JAKARTA (RambuEnergy.com) – The global market for floating LNG (FLNG) is facing few opportunities despite growing LNG market amid tight competition for capital and moves by some producers to shift planned offshore to onshore facilities, global natural resources consultancy Wood Mackenzie said in its latest report.
In a world requiring tight capital discipline, FLNG offers lower capital investment and manageable costs, particularly in frontier regions, it said.
A review of the global FLNG sector released by Wood Mackenzie indicates that future project opportunities are in short supply as FLNG competes for capital and buyers in a busy LNG market.
“The post-2014 oil price crash and the view that the LNG market was oversupplied saw sanctioned volumes of new-supply LNG drop considerably between 2015 and 2017,” Liam Kelleher, research analyst, Global LNG, said.
“Throughout these stagnant years, FLNG was a bright spot in the market and gained industry confidence – three of the seven major projects to take FID between 2015 and 2018 were FLNG developments. Furthermore, the first FLNG cargo was shipped in 2017 with three projects now operational,” he said.
However, it has not been plain sailing for the FLNG sector, and it still faces a number of challenges. Governments are concerned by the transfer of jobs to foreign shipyards during construction and to offshore workers during operation.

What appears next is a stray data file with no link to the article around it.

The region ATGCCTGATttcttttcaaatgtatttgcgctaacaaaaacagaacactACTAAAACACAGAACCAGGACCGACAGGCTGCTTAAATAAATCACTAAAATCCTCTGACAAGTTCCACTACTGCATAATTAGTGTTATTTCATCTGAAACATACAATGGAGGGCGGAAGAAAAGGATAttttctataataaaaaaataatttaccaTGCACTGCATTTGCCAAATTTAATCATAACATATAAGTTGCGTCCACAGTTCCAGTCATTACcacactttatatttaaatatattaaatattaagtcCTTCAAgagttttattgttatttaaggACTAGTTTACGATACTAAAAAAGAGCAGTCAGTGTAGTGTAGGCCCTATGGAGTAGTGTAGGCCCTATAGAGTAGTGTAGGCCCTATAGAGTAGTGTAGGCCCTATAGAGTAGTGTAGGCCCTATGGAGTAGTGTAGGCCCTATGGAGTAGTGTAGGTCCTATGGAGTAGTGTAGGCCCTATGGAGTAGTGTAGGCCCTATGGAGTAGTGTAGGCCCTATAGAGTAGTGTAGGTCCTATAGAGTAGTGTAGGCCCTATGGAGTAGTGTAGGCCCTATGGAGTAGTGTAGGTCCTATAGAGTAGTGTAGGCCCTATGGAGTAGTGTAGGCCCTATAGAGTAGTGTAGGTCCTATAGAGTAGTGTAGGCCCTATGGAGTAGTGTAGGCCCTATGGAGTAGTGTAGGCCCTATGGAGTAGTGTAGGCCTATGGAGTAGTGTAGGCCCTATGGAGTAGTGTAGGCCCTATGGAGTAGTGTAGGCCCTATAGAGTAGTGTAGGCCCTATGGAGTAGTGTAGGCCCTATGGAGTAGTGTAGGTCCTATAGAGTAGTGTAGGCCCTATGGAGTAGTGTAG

This has seen them push for onshore developments rather than FLNG. Projects including Abadi (Indonesia), Greater Sunrise (Timor Leste/Australia) and Tanzania are indicative of this trend.
“The significant reduction in exploration expenditure since the 2014 price crash has yielded few suitable new gas discoveries. Many of the projects touted as prospective FLNG developments have been in the limelight for a number of years. LNG FIDs recently have favoured high-capacity US onshore projects with lower capital and operating costs,” Mr Kelleher said.
He added: “We expect this trend to continue, with high-capacity projects in the US, Russia, Qatar and Mozambique looking to take FID. The lack of economy of scale is likely to limit FLNG projects to small-scale and remote developments as it competes for buyers, financing and partners in a busy LNG marketplace.
“FLNG has established itself as a credible development option and – with further experience and cost reduction – further projects may quickly appear in an otherwise quiet FLNG FID outlook.” (*)
Edited by Roffie Kurniawan, Email: firstname.lastname@example.org